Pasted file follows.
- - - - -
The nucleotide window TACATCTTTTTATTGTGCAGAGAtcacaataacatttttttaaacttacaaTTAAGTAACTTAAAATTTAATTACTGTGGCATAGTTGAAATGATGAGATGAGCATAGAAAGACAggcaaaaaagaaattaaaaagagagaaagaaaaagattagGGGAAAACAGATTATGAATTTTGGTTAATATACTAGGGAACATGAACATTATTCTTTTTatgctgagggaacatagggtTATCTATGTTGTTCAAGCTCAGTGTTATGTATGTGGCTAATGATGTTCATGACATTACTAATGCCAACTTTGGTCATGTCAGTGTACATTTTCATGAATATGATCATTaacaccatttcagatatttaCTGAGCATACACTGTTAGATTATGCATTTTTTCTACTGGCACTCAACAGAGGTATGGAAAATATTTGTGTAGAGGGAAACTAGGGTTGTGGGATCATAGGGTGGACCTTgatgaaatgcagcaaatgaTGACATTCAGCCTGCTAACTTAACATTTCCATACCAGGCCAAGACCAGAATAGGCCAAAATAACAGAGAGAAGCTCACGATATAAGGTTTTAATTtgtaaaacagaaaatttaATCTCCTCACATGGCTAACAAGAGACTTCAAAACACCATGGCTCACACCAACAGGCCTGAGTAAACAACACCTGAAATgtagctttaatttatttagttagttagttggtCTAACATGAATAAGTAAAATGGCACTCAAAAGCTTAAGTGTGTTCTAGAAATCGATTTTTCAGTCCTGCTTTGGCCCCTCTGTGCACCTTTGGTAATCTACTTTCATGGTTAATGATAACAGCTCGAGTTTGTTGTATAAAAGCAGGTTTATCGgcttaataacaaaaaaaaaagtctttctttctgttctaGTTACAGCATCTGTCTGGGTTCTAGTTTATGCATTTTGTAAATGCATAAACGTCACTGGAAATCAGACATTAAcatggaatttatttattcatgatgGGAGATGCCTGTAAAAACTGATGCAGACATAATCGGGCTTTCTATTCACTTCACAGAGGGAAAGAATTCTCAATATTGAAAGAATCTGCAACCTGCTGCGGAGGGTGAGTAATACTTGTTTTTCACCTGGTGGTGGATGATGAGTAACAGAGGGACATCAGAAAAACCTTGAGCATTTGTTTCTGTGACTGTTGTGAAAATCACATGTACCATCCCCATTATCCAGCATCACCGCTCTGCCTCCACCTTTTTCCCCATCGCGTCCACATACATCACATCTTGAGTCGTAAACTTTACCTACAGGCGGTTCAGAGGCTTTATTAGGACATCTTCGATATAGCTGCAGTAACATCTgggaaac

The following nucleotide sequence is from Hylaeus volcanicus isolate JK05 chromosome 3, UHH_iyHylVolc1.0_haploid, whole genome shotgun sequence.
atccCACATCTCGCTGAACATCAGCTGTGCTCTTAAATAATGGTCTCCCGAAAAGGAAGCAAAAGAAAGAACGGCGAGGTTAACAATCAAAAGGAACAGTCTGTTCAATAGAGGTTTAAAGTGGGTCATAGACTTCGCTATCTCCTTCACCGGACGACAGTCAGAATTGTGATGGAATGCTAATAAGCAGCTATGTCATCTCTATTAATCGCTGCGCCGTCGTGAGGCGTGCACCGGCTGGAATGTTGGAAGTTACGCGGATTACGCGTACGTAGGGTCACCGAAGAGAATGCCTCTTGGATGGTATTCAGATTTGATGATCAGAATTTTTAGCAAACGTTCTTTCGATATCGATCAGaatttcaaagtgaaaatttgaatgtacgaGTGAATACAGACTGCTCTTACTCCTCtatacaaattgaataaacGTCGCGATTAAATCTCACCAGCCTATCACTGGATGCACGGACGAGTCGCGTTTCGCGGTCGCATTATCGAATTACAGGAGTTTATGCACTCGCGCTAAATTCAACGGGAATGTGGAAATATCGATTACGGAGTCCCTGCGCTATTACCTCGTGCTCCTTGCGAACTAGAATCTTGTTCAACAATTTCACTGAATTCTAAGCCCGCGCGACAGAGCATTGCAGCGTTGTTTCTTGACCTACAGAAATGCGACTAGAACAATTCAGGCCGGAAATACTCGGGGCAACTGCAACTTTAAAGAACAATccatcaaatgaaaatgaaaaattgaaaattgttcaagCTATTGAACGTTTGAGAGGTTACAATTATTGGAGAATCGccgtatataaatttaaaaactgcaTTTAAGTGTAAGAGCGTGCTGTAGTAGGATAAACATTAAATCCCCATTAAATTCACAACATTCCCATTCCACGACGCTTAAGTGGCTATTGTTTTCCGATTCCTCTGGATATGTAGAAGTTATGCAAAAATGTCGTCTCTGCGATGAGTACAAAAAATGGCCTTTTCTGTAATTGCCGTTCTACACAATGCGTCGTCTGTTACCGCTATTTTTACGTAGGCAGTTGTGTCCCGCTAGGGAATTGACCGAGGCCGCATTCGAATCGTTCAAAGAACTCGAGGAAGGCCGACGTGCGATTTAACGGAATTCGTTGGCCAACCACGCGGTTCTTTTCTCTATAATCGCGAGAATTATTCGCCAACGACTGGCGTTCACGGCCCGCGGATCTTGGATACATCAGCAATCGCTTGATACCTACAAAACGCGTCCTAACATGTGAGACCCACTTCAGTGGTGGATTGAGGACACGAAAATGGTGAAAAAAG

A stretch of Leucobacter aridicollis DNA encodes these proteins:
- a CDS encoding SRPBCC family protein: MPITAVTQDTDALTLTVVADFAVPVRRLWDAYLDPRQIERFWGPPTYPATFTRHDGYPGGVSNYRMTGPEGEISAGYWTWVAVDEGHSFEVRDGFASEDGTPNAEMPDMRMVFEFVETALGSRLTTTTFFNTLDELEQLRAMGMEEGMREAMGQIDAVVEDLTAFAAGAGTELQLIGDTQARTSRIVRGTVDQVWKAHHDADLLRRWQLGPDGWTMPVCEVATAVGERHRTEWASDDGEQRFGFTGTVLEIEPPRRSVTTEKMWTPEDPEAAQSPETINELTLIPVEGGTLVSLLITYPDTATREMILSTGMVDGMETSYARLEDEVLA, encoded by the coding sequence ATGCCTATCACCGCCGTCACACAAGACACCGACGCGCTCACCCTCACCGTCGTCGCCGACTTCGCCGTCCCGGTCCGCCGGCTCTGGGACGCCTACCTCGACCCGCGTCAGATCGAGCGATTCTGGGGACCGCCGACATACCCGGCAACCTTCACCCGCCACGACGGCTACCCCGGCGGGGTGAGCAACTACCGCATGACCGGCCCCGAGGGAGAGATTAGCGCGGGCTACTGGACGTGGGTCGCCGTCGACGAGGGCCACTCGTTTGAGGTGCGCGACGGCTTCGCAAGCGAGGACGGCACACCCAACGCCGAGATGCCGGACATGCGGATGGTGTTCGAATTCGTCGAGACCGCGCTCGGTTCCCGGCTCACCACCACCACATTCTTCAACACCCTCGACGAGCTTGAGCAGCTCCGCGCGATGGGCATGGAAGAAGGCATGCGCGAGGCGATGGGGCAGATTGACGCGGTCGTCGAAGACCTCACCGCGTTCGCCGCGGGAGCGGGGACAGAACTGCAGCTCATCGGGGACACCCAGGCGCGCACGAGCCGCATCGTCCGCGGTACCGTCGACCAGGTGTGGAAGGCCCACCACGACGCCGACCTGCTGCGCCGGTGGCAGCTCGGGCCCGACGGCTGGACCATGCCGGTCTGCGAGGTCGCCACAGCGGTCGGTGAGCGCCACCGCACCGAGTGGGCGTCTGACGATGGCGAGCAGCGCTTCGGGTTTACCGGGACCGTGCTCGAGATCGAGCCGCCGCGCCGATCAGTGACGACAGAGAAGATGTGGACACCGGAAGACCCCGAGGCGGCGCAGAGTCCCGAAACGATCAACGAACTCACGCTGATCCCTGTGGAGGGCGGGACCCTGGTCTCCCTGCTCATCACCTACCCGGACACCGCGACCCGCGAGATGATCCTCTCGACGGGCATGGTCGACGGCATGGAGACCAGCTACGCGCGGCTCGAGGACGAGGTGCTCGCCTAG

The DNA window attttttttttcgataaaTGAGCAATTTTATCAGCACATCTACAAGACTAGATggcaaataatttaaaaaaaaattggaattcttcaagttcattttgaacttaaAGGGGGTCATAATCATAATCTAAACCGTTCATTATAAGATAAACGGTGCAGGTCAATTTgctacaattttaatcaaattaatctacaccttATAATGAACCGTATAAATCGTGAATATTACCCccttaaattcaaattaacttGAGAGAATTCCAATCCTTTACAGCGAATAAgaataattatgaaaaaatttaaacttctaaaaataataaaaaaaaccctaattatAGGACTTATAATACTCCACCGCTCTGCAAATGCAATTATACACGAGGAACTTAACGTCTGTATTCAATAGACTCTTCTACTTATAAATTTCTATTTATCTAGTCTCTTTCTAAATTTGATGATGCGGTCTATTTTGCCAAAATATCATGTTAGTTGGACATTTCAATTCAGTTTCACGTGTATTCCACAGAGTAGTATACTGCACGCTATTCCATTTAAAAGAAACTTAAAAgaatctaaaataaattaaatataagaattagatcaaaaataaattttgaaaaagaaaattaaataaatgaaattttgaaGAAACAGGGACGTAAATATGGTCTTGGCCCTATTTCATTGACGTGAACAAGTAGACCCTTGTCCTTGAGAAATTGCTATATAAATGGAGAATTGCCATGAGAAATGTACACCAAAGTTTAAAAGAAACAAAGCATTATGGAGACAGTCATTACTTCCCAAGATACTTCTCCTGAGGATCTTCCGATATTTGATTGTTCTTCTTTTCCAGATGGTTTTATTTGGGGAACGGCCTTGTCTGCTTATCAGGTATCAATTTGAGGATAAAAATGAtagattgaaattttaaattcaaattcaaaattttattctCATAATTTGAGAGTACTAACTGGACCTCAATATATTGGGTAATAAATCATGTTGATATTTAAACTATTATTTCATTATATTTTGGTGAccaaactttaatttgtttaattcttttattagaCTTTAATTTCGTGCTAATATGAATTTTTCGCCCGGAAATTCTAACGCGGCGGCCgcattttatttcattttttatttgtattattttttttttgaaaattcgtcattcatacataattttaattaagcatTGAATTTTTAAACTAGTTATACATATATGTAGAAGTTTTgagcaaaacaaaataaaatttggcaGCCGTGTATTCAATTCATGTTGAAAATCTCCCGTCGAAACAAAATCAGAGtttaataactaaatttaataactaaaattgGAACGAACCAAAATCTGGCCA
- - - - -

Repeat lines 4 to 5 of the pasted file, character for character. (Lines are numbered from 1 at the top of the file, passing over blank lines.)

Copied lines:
A stretch of Leucobacter aridicollis DNA encodes these proteins:
- a CDS encoding SRPBCC family protein: MPITAVTQDTDALTLTVVADFAVPVRRLWDAYLDPRQIERFWGPPTYPATFTRHDGYPGGVSNYRMTGPEGEISAGYWTWVAVDEGHSFEVRDGFASEDGTPNAEMPDMRMVFEFVETALGSRLTTTTFFNTLDELEQLRAMGMEEGMREAMGQIDAVVEDLTAFAAGAGTELQLIGDTQARTSRIVRGTVDQVWKAHHDADLLRRWQLGPDGWTMPVCEVATAVGERHRTEWASDDGEQRFGFTGTVLEIEPPRRSVTTEKMWTPEDPEAAQSPETINELTLIPVEGGTLVSLLITYPDTATREMILSTGMVDGMETSYARLEDEVLA, encoded by the coding sequence ATGCCTATCACCGCCGTCACACAAGACACCGACGCGCTCACCCTCACCGTCGTCGCCGACTTCGCCGTCCCGGTCCGCCGGCTCTGGGACGCCTACCTCGACCCGCGTCAGATCGAGCGATTCTGGGGACCGCCGACATACCCGGCAACCTTCACCCGCCACGACGGCTACCCCGGCGGGGTGAGCAACTACCGCATGACCGGCCCCGAGGGAGAGATTAGCGCGGGCTACTGGACGTGGGTCGCCGTCGACGAGGGCCACTCGTTTGAGGTGCGCGACGGCTTCGCAAGCGAGGACGGCACACCCAACGCCGAGATGCCGGACATGCGGATGGTGTTCGAATTCGTCGAGACCGCGCTCGGTTCCCGGCTCACCACCACCACATTCTTCAACACCCTCGACGAGCTTGAGCAGCTCCGCGCGATGGGCATGGAAGAAGGCATGCGCGAGGCGATGGGGCAGATTGACGCGGTCGTCGAAGACCTCACCGCGTTCGCCGCGGGAGCGGGGACAGAACTGCAGCTCATCGGGGACACCCAGGCGCGCACGAGCCGCATCGTCCGCGGTACCGTCGACCAGGTGTGGAAGGCCCACCACGACGCCGACCTGCTGCGCCGGTGGCAGCTCGGGCCCGACGGCTGGACCATGCCGGTCTGCGAGGTCGCCACAGCGGTCGGTGAGCGCCACCGCACCGAGTGGGCGTCTGACGATGGCGAGCAGCGCTTCGGGTTTACCGGGACCGTGCTCGAGATCGAGCCGCCGCGCCGATCAGTGACGACAGAGAAGATGTGGACACCGGAAGACCCCGAGGCGGCGCAGAGTCCCGAAACGATCAACGAACTCACGCTGATCCCTGTGGAGGGCGGGACCCTGGTCTCCCTGCTCATCACCTACCCGGACACCGCGACCCGCGAGATGATCCTCTCGACGGGCATGGTCGACGGCATGGAGACCAGCTACGCGCGGCTCGAGGACGAGGTGCTCGCCTAG